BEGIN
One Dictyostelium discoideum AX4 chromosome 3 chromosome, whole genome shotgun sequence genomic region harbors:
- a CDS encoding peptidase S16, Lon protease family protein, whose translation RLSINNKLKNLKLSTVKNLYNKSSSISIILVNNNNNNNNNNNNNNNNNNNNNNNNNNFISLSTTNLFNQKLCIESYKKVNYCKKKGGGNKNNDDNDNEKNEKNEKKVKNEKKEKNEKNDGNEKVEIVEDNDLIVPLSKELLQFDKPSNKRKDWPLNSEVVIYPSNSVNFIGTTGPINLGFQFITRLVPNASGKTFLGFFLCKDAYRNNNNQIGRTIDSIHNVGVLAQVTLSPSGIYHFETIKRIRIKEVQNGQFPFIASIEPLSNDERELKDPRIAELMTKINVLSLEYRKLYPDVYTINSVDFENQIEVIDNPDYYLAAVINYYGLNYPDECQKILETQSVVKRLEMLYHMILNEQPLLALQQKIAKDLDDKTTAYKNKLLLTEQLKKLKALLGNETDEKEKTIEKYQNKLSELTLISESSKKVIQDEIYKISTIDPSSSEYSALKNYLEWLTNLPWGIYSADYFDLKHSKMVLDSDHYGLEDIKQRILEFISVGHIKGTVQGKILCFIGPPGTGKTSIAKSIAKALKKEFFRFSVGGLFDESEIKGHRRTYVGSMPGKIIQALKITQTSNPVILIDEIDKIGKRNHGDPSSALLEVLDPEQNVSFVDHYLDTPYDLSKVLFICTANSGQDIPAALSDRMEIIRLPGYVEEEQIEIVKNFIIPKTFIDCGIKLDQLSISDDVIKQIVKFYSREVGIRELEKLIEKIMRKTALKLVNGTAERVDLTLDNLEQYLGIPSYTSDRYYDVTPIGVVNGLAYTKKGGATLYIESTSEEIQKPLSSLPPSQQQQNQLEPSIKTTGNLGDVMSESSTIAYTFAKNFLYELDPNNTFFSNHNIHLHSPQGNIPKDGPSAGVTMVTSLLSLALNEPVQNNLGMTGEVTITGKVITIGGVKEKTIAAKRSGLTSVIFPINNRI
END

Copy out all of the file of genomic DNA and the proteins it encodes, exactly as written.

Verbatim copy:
One Dictyostelium discoideum AX4 chromosome 3 chromosome, whole genome shotgun sequence genomic region harbors:
- a CDS encoding peptidase S16, Lon protease family protein, whose translation RLSINNKLKNLKLSTVKNLYNKSSSISIILVNNNNNNNNNNNNNNNNNNNNNNNNNNFISLSTTNLFNQKLCIESYKKVNYCKKKGGGNKNNDDNDNEKNEKNEKKVKNEKKEKNEKNDGNEKVEIVEDNDLIVPLSKELLQFDKPSNKRKDWPLNSEVVIYPSNSVNFIGTTGPINLGFQFITRLVPNASGKTFLGFFLCKDAYRNNNNQIGRTIDSIHNVGVLAQVTLSPSGIYHFETIKRIRIKEVQNGQFPFIASIEPLSNDERELKDPRIAELMTKINVLSLEYRKLYPDVYTINSVDFENQIEVIDNPDYYLAAVINYYGLNYPDECQKILETQSVVKRLEMLYHMILNEQPLLALQQKIAKDLDDKTTAYKNKLLLTEQLKKLKALLGNETDEKEKTIEKYQNKLSELTLISESSKKVIQDEIYKISTIDPSSSEYSALKNYLEWLTNLPWGIYSADYFDLKHSKMVLDSDHYGLEDIKQRILEFISVGHIKGTVQGKILCFIGPPGTGKTSIAKSIAKALKKEFFRFSVGGLFDESEIKGHRRTYVGSMPGKIIQALKITQTSNPVILIDEIDKIGKRNHGDPSSALLEVLDPEQNVSFVDHYLDTPYDLSKVLFICTANSGQDIPAALSDRMEIIRLPGYVEEEQIEIVKNFIIPKTFIDCGIKLDQLSISDDVIKQIVKFYSREVGIRELEKLIEKIMRKTALKLVNGTAERVDLTLDNLEQYLGIPSYTSDRYYDVTPIGVVNGLAYTKKGGATLYIESTSEEIQKPLSSLPPSQQQQNQLEPSIKTTGNLGDVMSESSTIAYTFAKNFLYELDPNNTFFSNHNIHLHSPQGNIPKDGPSAGVTMVTSLLSLALNEPVQNNLGMTGEVTITGKVITIGGVKEKTIAAKRSGLTSVIFPINNRI